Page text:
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He slides a glass of sparkling cider across to me. I frown at it but take a tentative sip of it anyway.
“And you can’t?” I ask, my eyebrows rising.
He shakes his head, his eyes far away. “I can, to a point. Beyond that point … they die.”
Jesus. What is this man talking about?
“Like you, I can compel people. But there is one key difference between our two abilities.”
There was a whole lot more than one key difference between our abilities. Des didn’t happen to glow every time he used them, nor did he try to dry hump the object of his glamour like the siren in me did, that horny bitch.
“Your glamour doesn’t give your target the ability to refuse orders,” he continues. “You want them to talk—they talk. You want them to dance naked in the streets, they dance naked in the streets. There is no other option.”
He slides his wine glass back and forth between his hands. “With my power,” he says, “a person can choose not to be compelled—but it will kill them. So, if they wish, they can choose to die fully clothed rather than dance naked in the streets. Or they can choose to die silent rather than spill a secret.”
I’d never realized …
“But you get everyone to talk,” I say.
The Bargainer takes a long drink of his wine before he answers. “Most people want to live.”
I let that revelation sink in. “So your subjects are choosing death rather than sharing information?”
He nods, staring at his glass.
Yikes. I can’t imagine what secret would be worth dying for.
“There’s one thing wrong with your plan,” I say. “I can’t glamour fairies.”
His eyes rise to mine. “I’m not asking you to glamour fairies.”
That gives me pause. “Then what are you asking?”
His moonlit eyes are just as mysterious as they’ve always been. Making some sort of decision, he rounds the bar and, grabbing another barstool, pulls it up close.
“Things in the Otherworld are … amiss.” His voice is softer, like he needs to gently ease the words out. “My kingdom is restless—as are the others. There have been disappearances—many, many disappearances. Soldiers vanishing without a trace. Only the women have … returned. I need to find out what’s happened to them.”
“Why don’t the women just tell you themselves?” I ask.
“They can’t.” Des’s expression is agonized.
He shakes his head. “Not quite. They are neither alive nor dead.”
I swirl my glass of sparkling cider. “I still don’t understand. What do you want me to do, Des?”
“The fae won’t talk to me.” He chooses his next words carefully. “But fae aren’t the only ones that live in the Otherworld.”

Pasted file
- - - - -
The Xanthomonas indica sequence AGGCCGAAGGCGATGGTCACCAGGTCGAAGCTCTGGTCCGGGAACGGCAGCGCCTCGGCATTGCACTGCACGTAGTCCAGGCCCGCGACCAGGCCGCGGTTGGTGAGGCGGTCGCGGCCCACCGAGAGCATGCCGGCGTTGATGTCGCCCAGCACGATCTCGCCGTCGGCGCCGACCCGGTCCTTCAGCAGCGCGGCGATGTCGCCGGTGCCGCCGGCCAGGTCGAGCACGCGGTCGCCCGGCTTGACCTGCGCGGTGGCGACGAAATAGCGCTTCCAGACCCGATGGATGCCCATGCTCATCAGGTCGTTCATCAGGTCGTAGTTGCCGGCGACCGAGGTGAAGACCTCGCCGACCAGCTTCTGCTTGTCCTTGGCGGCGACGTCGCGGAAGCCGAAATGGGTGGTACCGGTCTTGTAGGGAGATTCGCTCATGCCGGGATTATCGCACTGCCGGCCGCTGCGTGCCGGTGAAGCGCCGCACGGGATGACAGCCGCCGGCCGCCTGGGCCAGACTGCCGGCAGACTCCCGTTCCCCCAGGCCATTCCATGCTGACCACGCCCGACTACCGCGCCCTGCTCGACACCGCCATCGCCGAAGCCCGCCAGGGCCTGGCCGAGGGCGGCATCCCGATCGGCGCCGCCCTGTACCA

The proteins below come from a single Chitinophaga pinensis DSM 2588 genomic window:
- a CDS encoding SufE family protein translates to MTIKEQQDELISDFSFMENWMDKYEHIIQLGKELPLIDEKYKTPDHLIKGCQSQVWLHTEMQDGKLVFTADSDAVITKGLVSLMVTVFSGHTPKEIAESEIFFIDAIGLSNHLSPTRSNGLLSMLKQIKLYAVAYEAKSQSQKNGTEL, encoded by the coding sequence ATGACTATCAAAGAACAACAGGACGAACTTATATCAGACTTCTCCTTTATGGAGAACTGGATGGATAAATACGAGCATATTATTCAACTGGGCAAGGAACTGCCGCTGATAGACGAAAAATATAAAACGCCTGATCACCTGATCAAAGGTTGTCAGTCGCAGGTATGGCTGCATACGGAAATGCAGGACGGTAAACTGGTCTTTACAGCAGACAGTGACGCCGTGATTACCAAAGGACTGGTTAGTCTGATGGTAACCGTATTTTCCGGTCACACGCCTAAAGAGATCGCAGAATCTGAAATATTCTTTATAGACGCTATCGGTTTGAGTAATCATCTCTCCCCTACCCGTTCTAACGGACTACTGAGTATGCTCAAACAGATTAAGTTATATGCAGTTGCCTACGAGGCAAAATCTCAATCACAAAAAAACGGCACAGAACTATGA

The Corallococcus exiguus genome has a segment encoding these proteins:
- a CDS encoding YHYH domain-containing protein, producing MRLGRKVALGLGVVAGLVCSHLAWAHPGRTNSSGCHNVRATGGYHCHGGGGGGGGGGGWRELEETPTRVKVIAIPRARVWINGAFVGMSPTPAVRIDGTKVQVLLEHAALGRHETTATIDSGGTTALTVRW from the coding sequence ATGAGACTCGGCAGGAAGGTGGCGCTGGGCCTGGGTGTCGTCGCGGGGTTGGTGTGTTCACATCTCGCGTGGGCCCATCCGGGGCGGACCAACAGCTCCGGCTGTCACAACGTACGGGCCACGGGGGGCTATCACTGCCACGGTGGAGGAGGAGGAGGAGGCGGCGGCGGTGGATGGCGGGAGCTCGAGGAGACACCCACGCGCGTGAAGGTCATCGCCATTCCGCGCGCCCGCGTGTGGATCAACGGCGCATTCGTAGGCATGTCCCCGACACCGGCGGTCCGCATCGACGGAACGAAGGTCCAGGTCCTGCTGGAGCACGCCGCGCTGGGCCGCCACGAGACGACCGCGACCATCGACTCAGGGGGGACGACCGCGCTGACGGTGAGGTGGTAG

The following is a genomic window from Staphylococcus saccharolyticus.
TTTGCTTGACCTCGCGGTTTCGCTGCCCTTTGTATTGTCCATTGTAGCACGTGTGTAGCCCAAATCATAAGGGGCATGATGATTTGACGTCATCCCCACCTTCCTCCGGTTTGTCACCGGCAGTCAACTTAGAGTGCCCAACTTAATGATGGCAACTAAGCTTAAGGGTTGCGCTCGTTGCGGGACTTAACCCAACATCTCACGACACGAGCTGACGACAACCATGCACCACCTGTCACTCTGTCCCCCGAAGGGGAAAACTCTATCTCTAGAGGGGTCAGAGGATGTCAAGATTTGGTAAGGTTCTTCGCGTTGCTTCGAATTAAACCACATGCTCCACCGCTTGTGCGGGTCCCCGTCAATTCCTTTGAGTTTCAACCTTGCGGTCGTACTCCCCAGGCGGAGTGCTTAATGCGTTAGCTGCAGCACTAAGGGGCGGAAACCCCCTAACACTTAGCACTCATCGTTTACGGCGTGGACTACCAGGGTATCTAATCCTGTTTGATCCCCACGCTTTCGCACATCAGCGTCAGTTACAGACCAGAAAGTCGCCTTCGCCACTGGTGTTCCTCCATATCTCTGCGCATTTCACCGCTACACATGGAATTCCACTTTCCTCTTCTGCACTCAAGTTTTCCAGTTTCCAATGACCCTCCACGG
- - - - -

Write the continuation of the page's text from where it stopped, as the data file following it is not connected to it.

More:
All at once I understand.
“The changelings,” I breathe. Humans snatched up by fairies and taken to the Otherworld. Most lived there as slaves.
“I need to protect my kingdom.”
I stiffen. It’s rare to get Des to talk about the other half of his life, the half where he’s not just some thuggish phantom in the night. The half where he is actually a king, one that rules over all those creatures that go bump in the night.
“So you want to take me into your world,” I say. “And you want me to glamour your slaves—”
“They’re not slaves,” he growls.
“Don’t play me for a fool, Des. Just because it’s all they’ve ever known doesn’t mean they’d choose that life if they could.”
“None of us get to choose our lives,” he says, and his eyes are a little too penetrating.
“You want me to force the truth out of the humans that live in your kingdom, even though it’s unethical, and it will probably get them worse than killed.”
“You’ve never cared about the ethics of glamour before,” he says.
“Because none of the people I’ve glamoured have been victims.” They’d all been criminals of one sort or another.
I continue. “Haven’t you ever considered that if the King of the Night, with all his tricks and promises, can’t get these people to talk, that we should leave them alone?”
“Callie,” Des says, leaning forward, “fairies are dying. Humans are dying. Something’s happening to the Otherworld, and it’s happening right under my nose.”
“What if I told you no, that I wouldn’t do this?” I say.
He studies me for several seconds, his jaw tightening. “I would make you do it, regardless.”
That’s what I thought. He’d prefer my permission, but he’d use my abilities either way.
“Then it’s no choice at all,” I say. “I’ll do it.”
And just like that, I’m back to working alongside the Bargainer.
December, eight years ago
“So, what do you do when you’re not making bargains?” I ask Des, who is sprawled out on my floor, flipping through one of my textbooks.
He has a pen in hand, and I’ve seen him scribbling stuff in the margins. I’m seriously afraid he’s drawn dicks inside my textbook, but when I take a peek, I see myself instead. He’s drawn a sliver of my face, and damn, he’s a really good artist on top of everything else.